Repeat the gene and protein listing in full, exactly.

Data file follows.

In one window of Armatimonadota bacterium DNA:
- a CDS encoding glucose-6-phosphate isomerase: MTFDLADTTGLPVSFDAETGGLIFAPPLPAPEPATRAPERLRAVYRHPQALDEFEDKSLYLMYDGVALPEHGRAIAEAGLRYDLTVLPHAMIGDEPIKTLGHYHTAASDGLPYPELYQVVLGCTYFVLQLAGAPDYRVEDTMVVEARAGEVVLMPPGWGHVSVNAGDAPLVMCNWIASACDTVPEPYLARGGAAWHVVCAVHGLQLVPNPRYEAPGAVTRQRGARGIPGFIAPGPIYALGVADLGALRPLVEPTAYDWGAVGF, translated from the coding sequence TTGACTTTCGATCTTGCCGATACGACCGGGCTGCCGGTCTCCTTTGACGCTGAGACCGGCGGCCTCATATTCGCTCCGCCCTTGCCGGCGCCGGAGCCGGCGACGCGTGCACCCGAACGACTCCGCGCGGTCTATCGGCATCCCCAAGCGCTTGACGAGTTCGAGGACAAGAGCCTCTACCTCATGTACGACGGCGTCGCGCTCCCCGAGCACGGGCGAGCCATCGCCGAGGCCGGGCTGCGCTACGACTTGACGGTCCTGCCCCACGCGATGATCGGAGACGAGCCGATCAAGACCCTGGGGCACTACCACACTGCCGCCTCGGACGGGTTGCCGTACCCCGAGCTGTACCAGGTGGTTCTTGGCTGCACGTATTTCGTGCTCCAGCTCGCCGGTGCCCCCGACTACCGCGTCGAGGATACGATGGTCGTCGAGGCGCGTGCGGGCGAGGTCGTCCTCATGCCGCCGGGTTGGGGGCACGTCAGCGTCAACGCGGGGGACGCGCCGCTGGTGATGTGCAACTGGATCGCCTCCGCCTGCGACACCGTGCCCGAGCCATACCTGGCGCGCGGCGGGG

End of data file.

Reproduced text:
In one window of Armatimonadota bacterium DNA:
- a CDS encoding glucose-6-phosphate isomerase: MTFDLADTTGLPVSFDAETGGLIFAPPLPAPEPATRAPERLRAVYRHPQALDEFEDKSLYLMYDGVALPEHGRAIAEAGLRYDLTVLPHAMIGDEPIKTLGHYHTAASDGLPYPELYQVVLGCTYFVLQLAGAPDYRVEDTMVVEARAGEVVLMPPGWGHVSVNAGDAPLVMCNWIASACDTVPEPYLARGGAAWHVVCAVHGLQLVPNPRYEAPGAVTRQRGARGIPGFIAPGPIYALGVADLGALRPLVEPTAYDWGAVGF, translated from the coding sequence TTGACTTTCGATCTTGCCGATACGACCGGGCTGCCGGTCTCCTTTGACGCTGAGACCGGCGGCCTCATATTCGCTCCGCCCTTGCCGGCGCCGGAGCCGGCGACGCGTGCACCCGAACGACTCCGCGCGGTCTATCGGCATCCCCAAGCGCTTGACGAGTTCGAGGACAAGAGCCTCTACCTCATGTACGACGGCGTCGCGCTCCCCGAGCACGGGCGAGCCATCGCCGAGGCCGGGCTGCGCTACGACTTGACGGTCCTGCCCCACGCGATGATCGGAGACGAGCCGATCAAGACCCTGGGGCACTACCACACTGCCGCCTCGGACGGGTTGCCGTACCCCGAGCTGTACCAGGTGGTTCTTGGCTGCACGTATTTCGTGCTCCAGCTCGCCGGTGCCCCCGACTACCGCGTCGAGGATACGATGGTCGTCGAGGCGCGTGCGGGCGAGGTCGTCCTCATGCCGCCGGGTTGGGGGCACGTCAGCGTCAACGCGGGGGACGCGCCGCTGGTGATGTGCAACTGGATCGCCTCCGCCTGCGACACCGTGCCCGAGCCATACCTGGCGCGCGGCGGGG